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Health ᒥᔪᐱᒫᑎᓰᐧᐃᓐ

Assessing the Covid situation as the second wave hits Quebec

BY Ben Powless Oct 9, 2020

As Covid-19 cases rise across Quebec and the rest of the country, one new case occured in the community of Kuujjuaraapik, neighbouring on Whapmagoostui, but health authorities believe the case is contained.

According to Jenny Simpraseuth of the Nunavik Regional Board of Health and Social Services (NRBHSS), the case was confirmed September 21 from an individual who is believed to have become infected while travelling in the south. 

“All the significant contacts have been reached, tested and isolated. From the information we have from the investigation, there is no Covid-19 circulation in the community,” Simpraseuth said. 

The Cree Health Board (CHB) is working with the NRBHSS and confirmed that none of the person’s contacts were residents of Whapmagoostui and said there was no need to close services or schools in the community at this time. 

That news comes as the Quebec government confirmed that a second wave of Covid-19 has struck the province, raising the threat level to its maximum in several areas.

This follows the discovery of three positive Covid-19 cases recently at Montreal’s Espresso Hotel, affecting Crees travelling south for health care. The CHB issued a statement expressing gratitude to the hotel staff and to patients forced to stay in the hotel under self-isolation measures. 

“There was a total of three cases that arose and after contact tracing it can be confirmed that Covid-19 was quickly contained and there was no transmission of Covid-19 in Espresso or beyond those three cases,” the statement read. 

The CHB said it would be using the experience to help improve its response and services at the Espresso for the future. 

The statement also said the Cree Nation is still confident that the “maximum measures” have been put into place to insulate Eeyou Istchee from the “alarming trend” of rising cases in the south. 

“The immediate implementation of preventative measures like physical distancing, mask wearing when appropriate and most importantly our local mandatory self-isolation have allowed us to be confident in opening schools and giving children as normal a life as possible during these trying times,” the statement continued.

A new committee in the Cree Nation Government will support local public security officers to assist with exemption requests from local mandatory self-isolation laws. 

Public health authorities were also looking at making adaptations for regional gatherings, such as the Regional Science Fair and Art Contests, and said they will be shared soon.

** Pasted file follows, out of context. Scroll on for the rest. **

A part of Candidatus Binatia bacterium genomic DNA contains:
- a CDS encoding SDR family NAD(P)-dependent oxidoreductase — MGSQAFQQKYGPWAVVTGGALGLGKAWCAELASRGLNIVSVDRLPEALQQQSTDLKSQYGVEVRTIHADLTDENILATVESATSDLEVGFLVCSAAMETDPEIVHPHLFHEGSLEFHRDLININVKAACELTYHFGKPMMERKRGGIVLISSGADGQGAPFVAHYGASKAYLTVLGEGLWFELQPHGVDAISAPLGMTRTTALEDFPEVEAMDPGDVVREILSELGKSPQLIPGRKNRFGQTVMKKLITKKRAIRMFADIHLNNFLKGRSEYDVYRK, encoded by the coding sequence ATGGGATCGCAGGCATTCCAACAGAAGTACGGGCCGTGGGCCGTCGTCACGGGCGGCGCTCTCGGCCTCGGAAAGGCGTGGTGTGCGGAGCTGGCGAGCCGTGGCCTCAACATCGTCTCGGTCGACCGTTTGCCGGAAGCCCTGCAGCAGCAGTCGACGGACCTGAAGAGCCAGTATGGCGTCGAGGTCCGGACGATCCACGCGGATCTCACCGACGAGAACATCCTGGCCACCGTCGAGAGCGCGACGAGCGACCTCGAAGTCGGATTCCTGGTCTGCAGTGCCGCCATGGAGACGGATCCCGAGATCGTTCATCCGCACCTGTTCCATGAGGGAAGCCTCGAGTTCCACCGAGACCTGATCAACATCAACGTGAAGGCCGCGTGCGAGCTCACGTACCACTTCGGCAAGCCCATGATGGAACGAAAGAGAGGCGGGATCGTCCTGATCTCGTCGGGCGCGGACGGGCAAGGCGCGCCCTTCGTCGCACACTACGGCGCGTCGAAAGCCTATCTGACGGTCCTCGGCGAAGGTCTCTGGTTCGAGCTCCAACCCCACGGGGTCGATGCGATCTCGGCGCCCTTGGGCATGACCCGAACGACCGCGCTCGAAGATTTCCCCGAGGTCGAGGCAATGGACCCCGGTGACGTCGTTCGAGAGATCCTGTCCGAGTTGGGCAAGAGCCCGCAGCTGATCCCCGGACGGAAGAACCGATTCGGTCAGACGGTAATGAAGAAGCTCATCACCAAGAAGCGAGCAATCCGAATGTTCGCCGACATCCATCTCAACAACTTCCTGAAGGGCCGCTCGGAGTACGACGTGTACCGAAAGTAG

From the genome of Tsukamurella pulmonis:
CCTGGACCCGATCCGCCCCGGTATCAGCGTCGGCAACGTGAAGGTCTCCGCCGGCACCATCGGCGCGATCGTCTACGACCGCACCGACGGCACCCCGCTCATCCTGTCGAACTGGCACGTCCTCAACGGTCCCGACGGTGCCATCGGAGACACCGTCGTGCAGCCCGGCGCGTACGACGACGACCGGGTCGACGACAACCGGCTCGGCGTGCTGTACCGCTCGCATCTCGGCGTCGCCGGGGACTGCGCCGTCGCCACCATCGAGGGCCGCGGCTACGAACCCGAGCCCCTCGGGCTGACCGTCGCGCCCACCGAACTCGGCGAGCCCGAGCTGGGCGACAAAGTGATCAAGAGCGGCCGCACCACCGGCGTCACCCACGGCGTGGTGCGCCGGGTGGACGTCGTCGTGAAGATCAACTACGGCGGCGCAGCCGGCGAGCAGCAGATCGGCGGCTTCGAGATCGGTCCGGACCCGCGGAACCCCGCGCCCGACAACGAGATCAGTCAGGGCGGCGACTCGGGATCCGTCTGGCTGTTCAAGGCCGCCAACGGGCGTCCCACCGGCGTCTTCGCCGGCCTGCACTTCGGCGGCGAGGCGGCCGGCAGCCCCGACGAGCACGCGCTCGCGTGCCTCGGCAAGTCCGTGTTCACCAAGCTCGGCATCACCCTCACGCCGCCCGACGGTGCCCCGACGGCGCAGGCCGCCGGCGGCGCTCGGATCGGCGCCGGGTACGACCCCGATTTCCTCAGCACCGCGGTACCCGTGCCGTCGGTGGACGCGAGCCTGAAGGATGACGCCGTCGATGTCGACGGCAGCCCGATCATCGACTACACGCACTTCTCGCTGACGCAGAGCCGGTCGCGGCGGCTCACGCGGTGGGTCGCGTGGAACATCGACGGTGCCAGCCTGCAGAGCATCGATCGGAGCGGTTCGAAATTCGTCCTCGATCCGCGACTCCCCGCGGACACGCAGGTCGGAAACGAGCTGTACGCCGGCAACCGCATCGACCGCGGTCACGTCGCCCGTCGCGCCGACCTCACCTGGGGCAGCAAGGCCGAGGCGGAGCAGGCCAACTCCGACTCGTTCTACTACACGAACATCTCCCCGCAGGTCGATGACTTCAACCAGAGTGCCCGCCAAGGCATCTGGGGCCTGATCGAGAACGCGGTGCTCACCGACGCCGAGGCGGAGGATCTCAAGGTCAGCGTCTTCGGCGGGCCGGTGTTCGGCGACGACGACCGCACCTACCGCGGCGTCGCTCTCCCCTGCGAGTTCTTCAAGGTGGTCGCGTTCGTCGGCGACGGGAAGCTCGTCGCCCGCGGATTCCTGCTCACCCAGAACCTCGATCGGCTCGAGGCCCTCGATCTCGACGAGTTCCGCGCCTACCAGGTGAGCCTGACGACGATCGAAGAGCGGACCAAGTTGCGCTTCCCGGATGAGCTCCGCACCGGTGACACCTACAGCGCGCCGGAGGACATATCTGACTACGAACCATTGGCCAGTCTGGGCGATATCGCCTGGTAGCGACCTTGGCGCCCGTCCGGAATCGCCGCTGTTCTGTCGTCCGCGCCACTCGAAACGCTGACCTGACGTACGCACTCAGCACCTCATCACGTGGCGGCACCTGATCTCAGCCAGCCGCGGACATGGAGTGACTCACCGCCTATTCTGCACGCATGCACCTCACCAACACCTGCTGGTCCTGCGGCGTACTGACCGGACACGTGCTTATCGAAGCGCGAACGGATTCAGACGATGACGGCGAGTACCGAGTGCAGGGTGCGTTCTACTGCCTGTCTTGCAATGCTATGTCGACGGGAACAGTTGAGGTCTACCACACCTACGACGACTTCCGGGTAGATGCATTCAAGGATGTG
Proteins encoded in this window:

A recent survey of post-secondary students was completed with over 350 respondents, indicating that 55% of them have decided to continue their studies from their communities.

The Cree School Board reminded parents to fill out the mandatory daily student health checks on eeyoueducation.ca, whether or not children are attending class.

As of September 29, there was still one active case of Covid-19 related to the Espresso Hotel outbreak, with 12 total cases recovered. With 1,134 regular tests, 1,112 tests returned negative and another nine were waiting for results. A further 1,385 screening tests were done, with 1,371 negative results and 14 still awaiting results. 

For those travelling outside of Eeyou Istchee, there are several changes to regions considered unsafe. All except regions 8 (Abitibi-Témiscamingue), 10 (Nord-du-Québec), 17 (Centre-du-Québec) and 18 (James Bay) are now considered unsafe, with regions 1, 4, 9, 11 and 12 considered unsafe since September 18 and region 2 considered unsafe starting October 2. In Ontario, Sudbury, Porcupine, Timiskaming and North Bay are considered safe for now. 

All mining sites are considered unsafe except for those with proper documentation from the Windfall Lake site of Osisko Mining Inc, the Renard site of Stornoway, and the Éléonore site of Newmont as of October 5. All forestry camps, except the Forestry Camp at Km 105 are also considered unsafe. 

Anyone who travelled to an unsafe area is required to self-isolate for 14 days upon returning to Eeyou Istchee. 

There was a confirmed outbreak of four cases recently in the Porcupine Health Unit region surrounding Moose Factory, with three cases alone on Moose Factory Island, according to a statement from Moose Cree Chief Mervin Cheechoo. 

Cases have begun to rapidly rise across the country, with recent days seeing over 1,700 new cases nationally, and over 800 a day in Quebec alone. 

In response, the Quebec government has limited all gatherings and parties and closed bars, restaurants, theatres, libraries, museums, casinos and cinemas until at least October 28 across Greater Montreal, Quebec City and Chaudière-Appalaches. 

Quebec has pledged not to close schools even in the regions facing new outbreaks. 

Ontario is also fighting large outbreaks, with the government estimating it would likely see 1,000 new cases a day in early October. However, Premier Doug Ford has said the province will not return to the lockdowns seen earlier in the pandemic and says he intends to keep schools open.

This comes as the federal government passed new legislation providing for more financial aid for unemployed or underemployed workers. The measure is meant to help transition millions of recipients of the Canada Emergency Response Benefit to employment insurance, which will have expanded eligibility rules and benefits. 

Across Canada, there were over 153,000 reported cases of Covid-19 and over 9,300 deaths. Globally, over 33.7 million cases were reported, as the global death toll passed one million deaths. 

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Ben Powless is a Kanien'kehá:ka and Anishnabek writer and photographer, currently living in Ottawa. He has a degree in Human Rights, Indigenous and Environmental Studies from Carleton University.